As an aside: I’m not sure the last sentence is “helpful.” You often have to give to receive (not money). 🙂

  2. Chris Kennedy January 23, 2009 at 4:33 pm #

    Catalist wouldn’t be the ones to publish voter contact data – that’s owned by individual organizations who will be evaluating their general election programs in the spring and summer.

    Rock the Vote makes all of our field experiments and other research publicly available. For results of text messaging, email, direct mail, etc. on young voter registration and turnout see http://www.rockthevote.com/about/about-young-voters/how-to-mobilize-young-voters/ .

    Stay tuned for more results from the 2008 general election (text message, email, direct mail, phones) – coming summer of 2009. We ran about 15 fully randomized field experiments on voter contact in the 2008 campaign cycle.

    And if a political scientist is looking for organizations to publish their voter contact data, one of the most effective methods in my experience is to offer an in-kind evaluation/analysis of the voter contact program. As Doug hints, data publishing needs to be rational from the organization’s perspective given their limited time and money. I also recommend talking to Todd Rogers (et al) if you haven’t already.

  3. John Sides January 23, 2009 at 8:19 pm #

    Doug: Okay, the last sentence was unnecessary.

    Doug and Chris: I can certainly understand that it takes money and resources to collect these data. But I think the scholarly norm of publicly releasing the original data (not just the results) should still be more operative than it is. For one, it’s not like it “costs” these organizations anything to release the data. Second, knowledge would accumulate faster were the data in the public domain, and thus these organizations would learn a lot more than they would from contracting with individual scholars. Let a thousand flowers bloom, etc. I actually think it’s a win-win situation for both these organizations and scholars.

  4. Doug Hess January 23, 2009 at 10:29 pm #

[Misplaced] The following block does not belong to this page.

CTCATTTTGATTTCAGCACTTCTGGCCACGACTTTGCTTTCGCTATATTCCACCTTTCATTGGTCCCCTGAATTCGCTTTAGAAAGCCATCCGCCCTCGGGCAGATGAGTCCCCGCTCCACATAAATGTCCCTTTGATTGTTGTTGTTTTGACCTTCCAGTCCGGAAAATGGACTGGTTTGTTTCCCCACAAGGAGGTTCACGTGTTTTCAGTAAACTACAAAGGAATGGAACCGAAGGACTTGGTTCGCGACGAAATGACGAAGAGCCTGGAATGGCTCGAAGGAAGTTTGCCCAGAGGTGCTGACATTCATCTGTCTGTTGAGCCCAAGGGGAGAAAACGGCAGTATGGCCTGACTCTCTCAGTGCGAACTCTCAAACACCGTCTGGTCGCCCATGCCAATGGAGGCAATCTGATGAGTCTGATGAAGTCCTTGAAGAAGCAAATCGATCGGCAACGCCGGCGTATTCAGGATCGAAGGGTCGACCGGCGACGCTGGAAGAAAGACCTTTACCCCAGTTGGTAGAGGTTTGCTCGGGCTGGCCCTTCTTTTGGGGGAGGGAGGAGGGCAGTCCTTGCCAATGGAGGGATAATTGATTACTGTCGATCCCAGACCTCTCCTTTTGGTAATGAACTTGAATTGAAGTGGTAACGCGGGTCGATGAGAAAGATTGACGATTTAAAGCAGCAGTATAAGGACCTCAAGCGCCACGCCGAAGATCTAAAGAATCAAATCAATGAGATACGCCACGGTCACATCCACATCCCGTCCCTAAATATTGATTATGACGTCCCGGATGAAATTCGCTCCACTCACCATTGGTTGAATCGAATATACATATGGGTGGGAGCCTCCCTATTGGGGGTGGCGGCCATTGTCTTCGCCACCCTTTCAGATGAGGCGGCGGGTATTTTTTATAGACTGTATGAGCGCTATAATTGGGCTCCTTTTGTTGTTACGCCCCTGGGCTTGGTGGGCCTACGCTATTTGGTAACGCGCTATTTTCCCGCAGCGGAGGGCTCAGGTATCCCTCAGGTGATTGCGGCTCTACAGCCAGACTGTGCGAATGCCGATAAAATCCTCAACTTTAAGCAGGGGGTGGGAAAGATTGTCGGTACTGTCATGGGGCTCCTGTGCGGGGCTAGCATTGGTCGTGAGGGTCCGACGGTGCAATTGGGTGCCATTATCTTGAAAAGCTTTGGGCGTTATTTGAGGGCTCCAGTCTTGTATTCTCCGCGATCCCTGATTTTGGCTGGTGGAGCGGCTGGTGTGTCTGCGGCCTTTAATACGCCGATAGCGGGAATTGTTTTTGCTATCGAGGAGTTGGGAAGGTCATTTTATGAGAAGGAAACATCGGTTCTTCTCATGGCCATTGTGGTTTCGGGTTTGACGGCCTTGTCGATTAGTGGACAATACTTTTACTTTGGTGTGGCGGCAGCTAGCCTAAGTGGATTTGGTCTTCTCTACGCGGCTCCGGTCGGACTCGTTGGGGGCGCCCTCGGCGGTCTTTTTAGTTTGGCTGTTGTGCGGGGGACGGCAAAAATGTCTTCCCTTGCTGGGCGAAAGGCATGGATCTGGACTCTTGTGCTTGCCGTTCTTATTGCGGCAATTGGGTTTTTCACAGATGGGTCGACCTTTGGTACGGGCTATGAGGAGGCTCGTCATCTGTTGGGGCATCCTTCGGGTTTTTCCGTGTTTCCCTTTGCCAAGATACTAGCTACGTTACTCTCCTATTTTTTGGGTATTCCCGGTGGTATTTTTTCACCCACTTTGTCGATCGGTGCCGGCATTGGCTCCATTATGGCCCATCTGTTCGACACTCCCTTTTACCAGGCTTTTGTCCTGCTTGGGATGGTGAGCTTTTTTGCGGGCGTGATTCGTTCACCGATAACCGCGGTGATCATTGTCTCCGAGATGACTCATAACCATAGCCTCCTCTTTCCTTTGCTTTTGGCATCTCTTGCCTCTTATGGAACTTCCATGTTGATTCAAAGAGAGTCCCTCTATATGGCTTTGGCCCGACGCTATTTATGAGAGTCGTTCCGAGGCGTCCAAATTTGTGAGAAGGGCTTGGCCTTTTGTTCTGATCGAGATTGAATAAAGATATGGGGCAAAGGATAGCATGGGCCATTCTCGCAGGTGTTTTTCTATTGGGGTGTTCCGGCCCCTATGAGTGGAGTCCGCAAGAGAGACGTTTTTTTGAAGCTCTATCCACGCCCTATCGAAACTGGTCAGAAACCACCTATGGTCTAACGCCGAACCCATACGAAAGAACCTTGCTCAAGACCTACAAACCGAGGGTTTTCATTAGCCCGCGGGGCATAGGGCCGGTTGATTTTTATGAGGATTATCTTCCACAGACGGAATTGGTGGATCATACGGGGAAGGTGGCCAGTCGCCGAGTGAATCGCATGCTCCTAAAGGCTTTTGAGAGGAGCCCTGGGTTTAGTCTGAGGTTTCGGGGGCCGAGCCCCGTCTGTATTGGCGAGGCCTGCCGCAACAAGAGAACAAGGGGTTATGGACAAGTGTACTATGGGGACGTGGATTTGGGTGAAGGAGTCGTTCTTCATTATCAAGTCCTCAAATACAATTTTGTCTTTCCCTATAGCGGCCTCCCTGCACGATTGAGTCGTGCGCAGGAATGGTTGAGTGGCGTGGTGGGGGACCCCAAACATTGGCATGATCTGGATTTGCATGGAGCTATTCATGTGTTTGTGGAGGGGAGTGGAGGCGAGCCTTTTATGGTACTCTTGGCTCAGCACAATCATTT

There are other factors which explain why orgs. do not release data publicly (or at least not immediately):
    1. Strategy
    2. Proprietary

    Some organizations share information for just the reasons you gave (reasons which undermine 2, above).

    *****
    On another note: I think the campaign effects literature could be turned on its head if the cumulative impact of campaign work was considered. Certainly there’s reason to believe much campaign work (where campaign refers to candidates’ campaigns) would have temporary outcomes, but I think some work could be thought of as cumulative (the simplest example would be registrations in 2006 of people that maintain their regstration in 2008).

  5. Chris Kennedy January 24, 2009 at 12:38 am #

    In theory I agree with that releasing data publicly is good for organizations because they will receive future benefits. There are three issues that need to be addressed though.

    First, it is nontrivial to release campaign field experiments – they deal with personally identifiable voter file data (including date of birth and vote history) which would be susceptible to identity theft and public backlash if not anonymized. Anonymization of voter file data takes staff time, is prone to error (think Yahoo search data fiasco), and prevents other researchers from doing their own voter file matching (say on down-stream effects). You would probably want to include a codebook as well. So publishing data is probably not costless.